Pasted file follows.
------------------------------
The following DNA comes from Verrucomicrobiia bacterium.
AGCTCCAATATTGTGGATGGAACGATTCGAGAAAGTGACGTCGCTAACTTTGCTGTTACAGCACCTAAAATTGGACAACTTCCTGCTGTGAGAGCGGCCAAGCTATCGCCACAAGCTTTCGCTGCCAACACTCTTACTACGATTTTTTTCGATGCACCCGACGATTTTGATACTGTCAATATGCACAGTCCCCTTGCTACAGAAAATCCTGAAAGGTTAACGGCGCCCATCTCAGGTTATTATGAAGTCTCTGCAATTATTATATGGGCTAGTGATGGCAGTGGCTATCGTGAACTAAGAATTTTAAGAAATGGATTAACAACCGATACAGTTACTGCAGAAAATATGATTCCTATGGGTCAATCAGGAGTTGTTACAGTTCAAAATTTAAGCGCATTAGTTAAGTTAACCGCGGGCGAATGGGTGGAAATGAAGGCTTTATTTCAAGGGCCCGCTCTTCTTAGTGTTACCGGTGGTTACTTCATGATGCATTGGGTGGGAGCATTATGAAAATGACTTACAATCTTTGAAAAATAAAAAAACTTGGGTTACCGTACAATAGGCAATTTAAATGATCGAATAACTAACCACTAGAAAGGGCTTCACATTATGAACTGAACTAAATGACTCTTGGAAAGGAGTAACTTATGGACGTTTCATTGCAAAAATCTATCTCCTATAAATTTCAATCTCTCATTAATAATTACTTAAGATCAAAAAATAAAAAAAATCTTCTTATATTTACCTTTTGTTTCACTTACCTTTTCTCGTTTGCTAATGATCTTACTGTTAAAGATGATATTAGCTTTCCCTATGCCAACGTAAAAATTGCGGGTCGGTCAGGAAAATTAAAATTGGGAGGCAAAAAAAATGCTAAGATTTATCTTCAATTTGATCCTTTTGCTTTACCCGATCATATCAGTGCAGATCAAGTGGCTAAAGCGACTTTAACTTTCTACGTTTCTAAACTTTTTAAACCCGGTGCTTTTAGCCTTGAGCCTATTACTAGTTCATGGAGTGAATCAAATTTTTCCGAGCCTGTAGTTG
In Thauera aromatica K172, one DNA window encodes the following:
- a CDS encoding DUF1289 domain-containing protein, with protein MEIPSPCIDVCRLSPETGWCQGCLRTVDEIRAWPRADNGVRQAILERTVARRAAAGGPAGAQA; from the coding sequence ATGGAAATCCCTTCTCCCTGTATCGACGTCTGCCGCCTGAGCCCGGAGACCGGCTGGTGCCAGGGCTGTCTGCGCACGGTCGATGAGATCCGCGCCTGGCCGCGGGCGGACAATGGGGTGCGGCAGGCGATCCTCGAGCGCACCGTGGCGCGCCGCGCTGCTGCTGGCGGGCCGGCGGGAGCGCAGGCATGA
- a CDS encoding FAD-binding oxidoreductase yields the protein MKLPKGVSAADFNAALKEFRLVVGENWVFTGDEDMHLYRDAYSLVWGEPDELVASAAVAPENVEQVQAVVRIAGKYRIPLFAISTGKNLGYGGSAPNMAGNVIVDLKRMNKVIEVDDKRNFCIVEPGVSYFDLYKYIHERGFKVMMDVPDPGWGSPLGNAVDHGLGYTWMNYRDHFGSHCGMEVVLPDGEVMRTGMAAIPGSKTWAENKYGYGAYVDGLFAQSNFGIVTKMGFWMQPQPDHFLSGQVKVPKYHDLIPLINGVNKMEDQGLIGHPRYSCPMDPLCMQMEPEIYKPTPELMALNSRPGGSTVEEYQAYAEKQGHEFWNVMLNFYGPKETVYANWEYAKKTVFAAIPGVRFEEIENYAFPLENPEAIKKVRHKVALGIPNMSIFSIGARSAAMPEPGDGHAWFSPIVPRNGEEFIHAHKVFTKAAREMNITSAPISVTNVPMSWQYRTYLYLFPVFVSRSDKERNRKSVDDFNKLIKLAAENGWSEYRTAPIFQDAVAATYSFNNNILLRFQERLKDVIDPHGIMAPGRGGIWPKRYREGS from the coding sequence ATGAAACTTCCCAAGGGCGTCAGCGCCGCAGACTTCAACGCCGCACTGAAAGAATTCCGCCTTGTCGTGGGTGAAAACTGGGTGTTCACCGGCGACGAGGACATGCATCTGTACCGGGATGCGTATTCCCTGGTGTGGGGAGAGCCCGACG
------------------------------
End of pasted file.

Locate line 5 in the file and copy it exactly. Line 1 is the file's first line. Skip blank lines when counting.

- a CDS encoding FAD-binding oxidoreductase yields the protein MKLPKGVSAADFNAALKEFRLVVGENWVFTGDEDMHLYRDAYSLVWGEPDELVASAAVAPENVEQVQAVVRIAGKYRIPLFAISTGKNLGYGGSAPNMAGNVIVDLKRMNKVIEVDDKRNFCIVEPGVSYFDLYKYIHERGFKVMMDVPDPGWGSPLGNAVDHGLGYTWMNYRDHFGSHCGMEVVLPDGEVMRTGMAAIPGSKTWAENKYGYGAYVDGLFAQSNFGIVTKMGFWMQPQPDHFLSGQVKVPKYHDLIPLINGVNKMEDQGLIGHPRYSCPMDPLCMQMEPEIYKPTPELMALNSRPGGSTVEEYQAYAEKQGHEFWNVMLNFYGPKETVYANWEYAKKTVFAAIPGVRFEEIENYAFPLENPEAIKKVRHKVALGIPNMSIFSIGARSAAMPEPGDGHAWFSPIVPRNGEEFIHAHKVFTKAAREMNITSAPISVTNVPMSWQYRTYLYLFPVFVSRSDKERNRKSVDDFNKLIKLAAENGWSEYRTAPIFQDAVAATYSFNNNILLRFQERLKDVIDPHGIMAPGRGGIWPKRYREGS from the coding sequence ATGAAACTTCCCAAGGGCGTCAGCGCCGCAGACTTCAACGCCGCACTGAAAGAATTCCGCCTTGTCGTGGGTGAAAACTGGGTGTTCACCGGCGACGAGGACATGCATCTGTACCGGGATGCGTATTCCCTGGTGTGGGGAGAGCCCGACG